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It’s Not Social Media’s Fault

Let me be clear. I’m not blaming social media for my choices just like I wouldn’t blame a bottle of wine or a casino. I’m an adult and I choose my behaviours. Social media is there to draw me in, to entertain me, to connect me, and to keep me coming back. That’s its job and that’s how it profits.

When I think about leaving, I’m hesitant for the same reasons that Dr. Newport outlined in his TEDx Talk. In fact, I felt like he was speaking directly to me when he said:

So here’s the second common objection I hear when I suggest that people quit social media, the objection goes as follows: ‘Cal, I can’t quit social media because it is vital to my success in the 21st century economy. If I do not have a well cultivated social media brand, people won’t know who I am, people won’t be able to find me, opportunities won’t come my way, and I will effectively disappear from the economy.’

Heck, this person could have been me explaining to Dr. Newport why I’m nervous about leaving social media. I have a lot of social media followers and I do a lot of online advertising. That being said, I don’t sell a lot of books or writing services online. The majority of my sales are made face to face and in real life. That’s how I connect with people, and how I market my products and services.

If and when I leave a platform we share, I hope that you know that you can find me on my website at any time. You can comment there on my posts or contact me through one of the bazillion contact forms on my WordPress site. Consider following my blog then you won’t miss a post.

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Keep in Touch!

If you’ve enjoyed our interaction, get in touch and I’ll send you my personal email. Give me your mailing address and I’ll even send you a Christmas card. There are lots of ways for us to stay connected. I’m not sure I want to do it through a medium that compromises my concentration and my imagination.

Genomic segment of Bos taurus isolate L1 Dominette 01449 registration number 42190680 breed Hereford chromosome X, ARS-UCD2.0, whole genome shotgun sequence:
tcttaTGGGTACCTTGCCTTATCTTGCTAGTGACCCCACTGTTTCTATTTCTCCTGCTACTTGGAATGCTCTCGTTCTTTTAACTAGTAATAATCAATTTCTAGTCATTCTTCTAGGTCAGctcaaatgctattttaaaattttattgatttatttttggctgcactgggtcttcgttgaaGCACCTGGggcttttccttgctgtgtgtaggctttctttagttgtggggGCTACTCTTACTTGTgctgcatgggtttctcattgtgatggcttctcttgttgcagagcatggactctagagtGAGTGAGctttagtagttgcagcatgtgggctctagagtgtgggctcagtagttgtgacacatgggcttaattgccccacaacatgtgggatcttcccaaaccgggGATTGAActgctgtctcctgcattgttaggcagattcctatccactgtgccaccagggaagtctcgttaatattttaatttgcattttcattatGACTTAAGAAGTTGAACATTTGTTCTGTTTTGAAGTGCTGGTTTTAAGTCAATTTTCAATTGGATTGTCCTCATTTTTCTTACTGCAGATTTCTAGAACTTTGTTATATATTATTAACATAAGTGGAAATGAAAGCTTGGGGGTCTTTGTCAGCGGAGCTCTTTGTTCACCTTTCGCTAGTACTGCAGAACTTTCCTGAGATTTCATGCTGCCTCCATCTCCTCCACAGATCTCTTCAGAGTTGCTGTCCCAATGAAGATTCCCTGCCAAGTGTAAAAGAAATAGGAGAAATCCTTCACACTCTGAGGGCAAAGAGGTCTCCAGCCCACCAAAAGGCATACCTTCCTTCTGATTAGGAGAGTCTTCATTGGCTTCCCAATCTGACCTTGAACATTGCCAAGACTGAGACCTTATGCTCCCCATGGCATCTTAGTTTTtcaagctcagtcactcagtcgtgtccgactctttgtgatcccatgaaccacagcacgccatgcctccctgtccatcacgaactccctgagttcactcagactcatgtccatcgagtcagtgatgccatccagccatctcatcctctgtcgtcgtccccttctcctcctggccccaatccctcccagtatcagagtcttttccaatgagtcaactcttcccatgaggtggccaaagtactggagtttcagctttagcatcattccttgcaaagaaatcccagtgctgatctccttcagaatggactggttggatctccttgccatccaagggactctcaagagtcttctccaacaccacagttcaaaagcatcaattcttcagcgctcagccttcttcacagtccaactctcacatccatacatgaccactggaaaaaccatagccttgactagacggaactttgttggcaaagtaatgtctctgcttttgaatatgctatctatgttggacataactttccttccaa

I hope that in leaving some social media behind, I can keep you and my focus, too!

Did you like what you read here? Consider following my blog either right here on WordPress or through email. See the right sidebar to follow me. It’s easy and it’s free. This way, you won’t miss any of my posts. Thanks for reading! ~ Lori

 

 

 

 

 

 

 

 

 

 

 

 

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2 replies »

  1. Wow, Lori, I completely identify with this post. I only do FB and Twitter, and still it’s too much. I try to keep my SM time to a livable minimum but that’s not so easy. I joined SM sites because two lit agents admitted to not offering to rep me because I had no social media presence, so I started a blog, and got on SM. It’s a trap in that to gain blog followers, they have to know you have a blog. And that leads right back to SM. All these hours I spend on SM are hours I could be writing fiction (not to mention interacting with real life friends and taking care of life’s many demands). It’s a leash that I keep tugging at without much relief. I mostly just try to keep up with the dozen or so folks on Twitter and another dozen or so on FB who I enjoy as fellow writers and people. I envy writers who made their name in the age before all this madness, when it was enough to write quality short stories and novels rather than blogs and tweets.

    All that said, you are one of the best connections to come out of the SM blitz.

    • “It’s a leash I that I keep tugging at without much relief.” No kidding. That’s how I’m feeling. And not only is it to my creative detriment, it’s also to the benefit of the platforms’ owners. If I discover some effective ways to promote outside of social media madness, I’ll sure share them!

      Those writers who made their name before all this entered through a very tiny window in time, that’s for sure.

      You’re one of my best connections, too. 🙂 Thanks for commenting so thoughtfully, Amy!